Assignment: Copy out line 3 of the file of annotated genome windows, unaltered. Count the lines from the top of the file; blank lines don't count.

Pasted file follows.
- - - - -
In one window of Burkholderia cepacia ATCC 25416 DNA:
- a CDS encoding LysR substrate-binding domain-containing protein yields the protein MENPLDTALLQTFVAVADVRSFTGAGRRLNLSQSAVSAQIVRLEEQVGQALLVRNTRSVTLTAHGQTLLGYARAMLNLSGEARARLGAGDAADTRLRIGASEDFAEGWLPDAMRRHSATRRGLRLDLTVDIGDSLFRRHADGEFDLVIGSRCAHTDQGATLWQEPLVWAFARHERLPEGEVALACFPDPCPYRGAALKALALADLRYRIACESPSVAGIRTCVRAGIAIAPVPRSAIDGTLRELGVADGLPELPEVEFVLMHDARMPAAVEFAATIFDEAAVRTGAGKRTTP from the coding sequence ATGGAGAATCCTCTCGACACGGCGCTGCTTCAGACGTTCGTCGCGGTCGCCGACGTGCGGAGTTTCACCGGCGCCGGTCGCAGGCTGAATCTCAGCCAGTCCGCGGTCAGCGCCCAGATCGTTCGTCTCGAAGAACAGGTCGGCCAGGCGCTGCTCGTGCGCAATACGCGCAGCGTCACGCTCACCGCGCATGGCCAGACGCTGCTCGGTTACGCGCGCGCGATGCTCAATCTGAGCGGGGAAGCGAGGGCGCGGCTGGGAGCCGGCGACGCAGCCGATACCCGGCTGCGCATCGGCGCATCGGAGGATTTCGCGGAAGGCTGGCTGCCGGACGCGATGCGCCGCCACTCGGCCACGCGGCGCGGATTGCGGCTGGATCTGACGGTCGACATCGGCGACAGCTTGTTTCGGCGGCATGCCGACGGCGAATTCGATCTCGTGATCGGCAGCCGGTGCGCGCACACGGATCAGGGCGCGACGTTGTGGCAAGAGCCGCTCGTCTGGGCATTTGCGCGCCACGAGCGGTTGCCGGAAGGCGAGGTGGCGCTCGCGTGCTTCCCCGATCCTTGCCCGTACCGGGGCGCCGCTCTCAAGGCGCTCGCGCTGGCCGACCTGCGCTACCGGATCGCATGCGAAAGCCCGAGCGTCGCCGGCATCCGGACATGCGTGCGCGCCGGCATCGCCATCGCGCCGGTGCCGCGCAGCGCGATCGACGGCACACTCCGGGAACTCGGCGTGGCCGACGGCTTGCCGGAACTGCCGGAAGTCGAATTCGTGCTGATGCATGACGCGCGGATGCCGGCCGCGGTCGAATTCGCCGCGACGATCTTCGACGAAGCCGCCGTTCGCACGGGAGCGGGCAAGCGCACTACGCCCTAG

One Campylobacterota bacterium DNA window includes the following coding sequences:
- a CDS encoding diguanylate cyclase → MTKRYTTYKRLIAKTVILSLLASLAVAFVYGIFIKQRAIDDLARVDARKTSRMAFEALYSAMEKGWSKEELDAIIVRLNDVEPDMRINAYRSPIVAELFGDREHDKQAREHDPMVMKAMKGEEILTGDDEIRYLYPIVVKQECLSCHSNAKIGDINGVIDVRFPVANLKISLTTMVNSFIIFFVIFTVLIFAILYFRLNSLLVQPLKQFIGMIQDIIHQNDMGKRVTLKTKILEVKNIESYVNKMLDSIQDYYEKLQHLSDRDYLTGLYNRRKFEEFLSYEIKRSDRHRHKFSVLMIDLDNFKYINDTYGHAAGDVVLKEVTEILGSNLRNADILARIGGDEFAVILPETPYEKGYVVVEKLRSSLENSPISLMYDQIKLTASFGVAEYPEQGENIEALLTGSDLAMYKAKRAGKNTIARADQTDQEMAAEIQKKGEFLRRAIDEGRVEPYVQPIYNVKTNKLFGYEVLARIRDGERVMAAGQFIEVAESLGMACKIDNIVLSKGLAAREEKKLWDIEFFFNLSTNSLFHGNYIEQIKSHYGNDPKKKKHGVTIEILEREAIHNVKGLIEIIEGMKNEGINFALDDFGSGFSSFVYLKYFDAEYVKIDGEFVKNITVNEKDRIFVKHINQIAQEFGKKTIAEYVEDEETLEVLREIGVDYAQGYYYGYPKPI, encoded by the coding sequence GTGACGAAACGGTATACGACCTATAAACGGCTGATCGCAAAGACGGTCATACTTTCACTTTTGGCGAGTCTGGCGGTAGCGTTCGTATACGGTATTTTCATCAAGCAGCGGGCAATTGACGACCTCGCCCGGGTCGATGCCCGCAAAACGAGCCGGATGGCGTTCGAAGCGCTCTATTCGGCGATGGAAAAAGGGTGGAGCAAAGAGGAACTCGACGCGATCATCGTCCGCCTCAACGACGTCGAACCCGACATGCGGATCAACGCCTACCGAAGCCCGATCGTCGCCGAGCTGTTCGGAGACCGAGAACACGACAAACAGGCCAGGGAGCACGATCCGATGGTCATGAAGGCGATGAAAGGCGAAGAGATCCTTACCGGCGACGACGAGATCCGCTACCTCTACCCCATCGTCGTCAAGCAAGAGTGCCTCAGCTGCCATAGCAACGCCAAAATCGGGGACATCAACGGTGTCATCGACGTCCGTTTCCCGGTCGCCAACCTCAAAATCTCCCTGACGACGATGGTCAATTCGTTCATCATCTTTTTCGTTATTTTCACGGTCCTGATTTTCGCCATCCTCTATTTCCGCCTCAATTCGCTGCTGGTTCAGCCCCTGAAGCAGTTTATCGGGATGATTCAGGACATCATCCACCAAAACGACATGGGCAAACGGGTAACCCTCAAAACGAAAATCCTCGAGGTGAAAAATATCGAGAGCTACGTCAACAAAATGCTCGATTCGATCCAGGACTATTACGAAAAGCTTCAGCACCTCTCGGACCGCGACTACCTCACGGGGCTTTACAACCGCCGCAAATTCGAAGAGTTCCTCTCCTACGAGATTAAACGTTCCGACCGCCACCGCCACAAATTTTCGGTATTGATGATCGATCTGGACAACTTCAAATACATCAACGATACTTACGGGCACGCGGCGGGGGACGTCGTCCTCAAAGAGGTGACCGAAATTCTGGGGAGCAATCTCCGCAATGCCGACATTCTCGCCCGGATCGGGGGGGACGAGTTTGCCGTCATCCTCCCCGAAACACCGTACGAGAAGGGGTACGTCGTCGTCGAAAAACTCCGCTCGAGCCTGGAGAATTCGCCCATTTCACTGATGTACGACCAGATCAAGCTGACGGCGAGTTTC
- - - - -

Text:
One Campylobacterota bacterium DNA window includes the following coding sequences: